Algeria dismisses Kabylie independence movement, Rachad Islamists as terrorists
The decision was taken by President Abdelmejid Tebboune, reflecting a tougher stance within the regime for all sorts of dissent.
Both MAK and Rachad have gained traction recently as Algerian street retrieves the momentum of pro-democracy protests demanding a clean break with a military regime ruling behind a civilian curtain in an inefficient and corrupt system.
Last month, the aged military commanders issued a statement accusing the secular independence movement of planning attacks in order to trigger a crackdown by authorities and use it to gain international support.
In a video, MAK chief in exile Ferhat Mhenni had then denied the accusation and said that the military rule is attempting to intimidate MAK activists.
He stressed the peaceful character of the movement and its rejection of all sorts of violence as well as its attachment to an independent Kabylie state.
In their attempt to crackdown on Hirak activists, human rights defenders, and journalists Algerian authorities have lately started using terrorism-related legislation to silence their voices and suppress their activism.
Some 15 Hirak activists have already been charged with recruiting mercenaries on behalf of a foreign power, inciting citizens against the authority of the State, which carries the death penalty, conspiracy against state security, and enrolment in a terrorist or subversive organization active abroad or in Algeria.
This new desperate attempt to sow fear among Algerians by waving the card of terrorism and dismissing the Hirak as a movement instigated by the enemies of Algeria has once again failed to convince.
The Algerian regime has previously tried using its statements and media propaganda to discredit the Hirak as a Moroccan conspiracy.
The aging and ailing regime has also tried in vain to taint the Hirak as a protest movement serving Islamic extremists and terrorists.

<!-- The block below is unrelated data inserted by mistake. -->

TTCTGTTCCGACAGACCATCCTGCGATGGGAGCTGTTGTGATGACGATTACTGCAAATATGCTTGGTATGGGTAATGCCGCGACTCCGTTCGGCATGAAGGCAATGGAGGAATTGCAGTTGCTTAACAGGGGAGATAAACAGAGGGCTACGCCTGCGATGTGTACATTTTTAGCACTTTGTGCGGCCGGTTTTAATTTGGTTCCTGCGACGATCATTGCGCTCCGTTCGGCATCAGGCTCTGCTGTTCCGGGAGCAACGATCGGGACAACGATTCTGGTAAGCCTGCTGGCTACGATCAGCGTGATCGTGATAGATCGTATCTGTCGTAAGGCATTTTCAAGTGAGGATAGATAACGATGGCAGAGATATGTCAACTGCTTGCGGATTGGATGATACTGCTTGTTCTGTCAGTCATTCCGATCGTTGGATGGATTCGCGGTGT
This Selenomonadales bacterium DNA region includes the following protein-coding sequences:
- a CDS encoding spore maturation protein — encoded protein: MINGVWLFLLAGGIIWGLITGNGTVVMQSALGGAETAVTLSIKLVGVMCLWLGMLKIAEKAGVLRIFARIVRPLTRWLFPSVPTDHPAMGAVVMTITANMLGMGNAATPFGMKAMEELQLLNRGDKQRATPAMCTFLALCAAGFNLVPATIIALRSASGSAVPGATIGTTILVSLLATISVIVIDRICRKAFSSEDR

The army’s dirty play is fooling nobody. Triggering painful memories of the black decade did not thwart the Hirak movement from gaining traction after a halt imposed by the pandemic.
The movement for the self-determination of Kabylie has over the last few years organized massive marches in the cities and villages of Kabylie demanding independence from Algeria.
The 2001 bloody events in which 125 youth were killed triggered the birth of the movement for the self-determination of the Kabylie region (known by its French acronym MAK) which continues to gain ground among the Kabyles in Algeria and in France where a large diaspora lives.
The advocates of Kabylie’s independence invoke a series of grievances their region has witnessed after the independence of Algeria. They blame the Algerian regime for seeking to eradicate their linguistic and cultural particularities by imposing an arabization policy coupled with economic marginalization.
Mhenni has contributed to create a provisional Kabyle government in exile. The movement identifies itself as a pacifist movement seeking autonomy from Algiers as a prelude to founding an independent Kabylie state.
Kabylie independence activists argue their region has been attached by colonial France to an artificial Algerian state and that their historic leaders who fought for independence from France have been marginalized along with their region in post-independent Algeria.
Human Rights Watch, EuroMed Rights, Amnesty International, and Front Line Defenders have condemned in the strongest terms Algeria’s discrimination against the Amazigh (Berber) minority and called for dropping all charges against the detained activists.